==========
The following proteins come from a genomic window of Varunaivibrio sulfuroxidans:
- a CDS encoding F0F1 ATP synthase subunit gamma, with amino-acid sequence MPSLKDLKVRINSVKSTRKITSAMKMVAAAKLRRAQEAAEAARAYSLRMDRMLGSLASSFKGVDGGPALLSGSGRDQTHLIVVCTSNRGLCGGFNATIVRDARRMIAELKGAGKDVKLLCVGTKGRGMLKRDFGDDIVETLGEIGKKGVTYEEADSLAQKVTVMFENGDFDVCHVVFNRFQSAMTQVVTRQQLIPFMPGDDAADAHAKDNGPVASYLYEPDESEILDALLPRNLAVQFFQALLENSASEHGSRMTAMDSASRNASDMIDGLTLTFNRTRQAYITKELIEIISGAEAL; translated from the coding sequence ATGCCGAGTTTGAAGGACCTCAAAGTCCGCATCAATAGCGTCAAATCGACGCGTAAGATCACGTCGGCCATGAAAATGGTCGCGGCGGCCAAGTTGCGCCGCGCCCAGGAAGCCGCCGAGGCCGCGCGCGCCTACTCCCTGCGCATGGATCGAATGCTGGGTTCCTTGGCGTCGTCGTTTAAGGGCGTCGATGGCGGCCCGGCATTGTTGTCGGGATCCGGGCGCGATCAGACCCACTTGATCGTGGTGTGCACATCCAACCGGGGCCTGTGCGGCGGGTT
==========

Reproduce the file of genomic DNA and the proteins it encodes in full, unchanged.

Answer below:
The following proteins come from a genomic window of Varunaivibrio sulfuroxidans:
- a CDS encoding F0F1 ATP synthase subunit gamma, with amino-acid sequence MPSLKDLKVRINSVKSTRKITSAMKMVAAAKLRRAQEAAEAARAYSLRMDRMLGSLASSFKGVDGGPALLSGSGRDQTHLIVVCTSNRGLCGGFNATIVRDARRMIAELKGAGKDVKLLCVGTKGRGMLKRDFGDDIVETLGEIGKKGVTYEEADSLAQKVTVMFENGDFDVCHVVFNRFQSAMTQVVTRQQLIPFMPGDDAADAHAKDNGPVASYLYEPDESEILDALLPRNLAVQFFQALLENSASEHGSRMTAMDSASRNASDMIDGLTLTFNRTRQAYITKELIEIISGAEAL; translated from the coding sequence ATGCCGAGTTTGAAGGACCTCAAAGTCCGCATCAATAGCGTCAAATCGACGCGTAAGATCACGTCGGCCATGAAAATGGTCGCGGCGGCCAAGTTGCGCCGCGCCCAGGAAGCCGCCGAGGCCGCGCGCGCCTACTCCCTGCGCATGGATCGAATGCTGGGTTCCTTGGCGTCGTCGTTTAAGGGCGTCGATGGCGGCCCGGCATTGTTGTCGGGATCCGGGCGCGATCAGACCCACTTGATCGTGGTGTGCACATCCAACCGGGGCCTGTGCGGCGGGTT